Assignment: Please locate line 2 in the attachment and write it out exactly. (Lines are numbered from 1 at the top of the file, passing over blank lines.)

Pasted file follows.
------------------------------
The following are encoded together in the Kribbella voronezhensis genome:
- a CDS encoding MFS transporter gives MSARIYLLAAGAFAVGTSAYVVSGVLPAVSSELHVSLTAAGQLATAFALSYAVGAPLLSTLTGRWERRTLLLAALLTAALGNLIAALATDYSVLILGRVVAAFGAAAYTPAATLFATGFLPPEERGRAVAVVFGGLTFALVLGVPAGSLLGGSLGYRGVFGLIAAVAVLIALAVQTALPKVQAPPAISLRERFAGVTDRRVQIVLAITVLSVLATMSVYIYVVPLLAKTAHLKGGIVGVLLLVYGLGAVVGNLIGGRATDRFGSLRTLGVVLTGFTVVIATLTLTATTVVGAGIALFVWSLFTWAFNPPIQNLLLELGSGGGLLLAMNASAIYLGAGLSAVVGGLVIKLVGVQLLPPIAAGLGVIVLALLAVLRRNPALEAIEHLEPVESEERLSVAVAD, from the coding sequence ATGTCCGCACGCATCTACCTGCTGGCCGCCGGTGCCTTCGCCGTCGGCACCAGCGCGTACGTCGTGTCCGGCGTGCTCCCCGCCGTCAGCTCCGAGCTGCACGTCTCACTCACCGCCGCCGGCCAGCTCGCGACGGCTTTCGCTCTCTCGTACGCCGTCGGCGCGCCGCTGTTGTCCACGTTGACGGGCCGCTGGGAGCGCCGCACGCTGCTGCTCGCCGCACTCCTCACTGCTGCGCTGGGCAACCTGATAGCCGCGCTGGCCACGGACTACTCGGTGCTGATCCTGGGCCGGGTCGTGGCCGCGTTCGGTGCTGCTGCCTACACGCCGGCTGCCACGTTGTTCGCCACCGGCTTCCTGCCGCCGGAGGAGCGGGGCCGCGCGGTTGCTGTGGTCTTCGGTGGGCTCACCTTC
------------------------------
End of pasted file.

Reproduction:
- a CDS encoding MFS transporter gives MSARIYLLAAGAFAVGTSAYVVSGVLPAVSSELHVSLTAAGQLATAFALSYAVGAPLLSTLTGRWERRTLLLAALLTAALGNLIAALATDYSVLILGRVVAAFGAAAYTPAATLFATGFLPPEERGRAVAVVFGGLTFALVLGVPAGSLLGGSLGYRGVFGLIAAVAVLIALAVQTALPKVQAPPAISLRERFAGVTDRRVQIVLAITVLSVLATMSVYIYVVPLLAKTAHLKGGIVGVLLLVYGLGAVVGNLIGGRATDRFGSLRTLGVVLTGFTVVIATLTLTATTVVGAGIALFVWSLFTWAFNPPIQNLLLELGSGGGLLLAMNASAIYLGAGLSAVVGGLVIKLVGVQLLPPIAAGLGVIVLALLAVLRRNPALEAIEHLEPVESEERLSVAVAD, from the coding sequence ATGTCCGCACGCATCTACCTGCTGGCCGCCGGTGCCTTCGCCGTCGGCACCAGCGCGTACGTCGTGTCCGGCGTGCTCCCCGCCGTCAGCTCCGAGCTGCACGTCTCACTCACCGCCGCCGGCCAGCTCGCGACGGCTTTCGCTCTCTCGTACGCCGTCGGCGCGCCGCTGTTGTCCACGTTGACGGGCCGCTGGGAGCGCCGCACGCTGCTGCTCGCCGCACTCCTCACTGCTGCGCTGGGCAACCTGATAGCCGCGCTGGCCACGGACTACTCGGTGCTGATCCTGGGCCGGGTCGTGGCCGCGTTCGGTGCTGCTGCCTACACGCCGGCTGCCACGTTGTTCGCCACCGGCTTCCTGCCGCCGGAGGAGCGGGGCCGCGCGGTTGCTGTGGTCTTCGGTGGGCTCACCTTC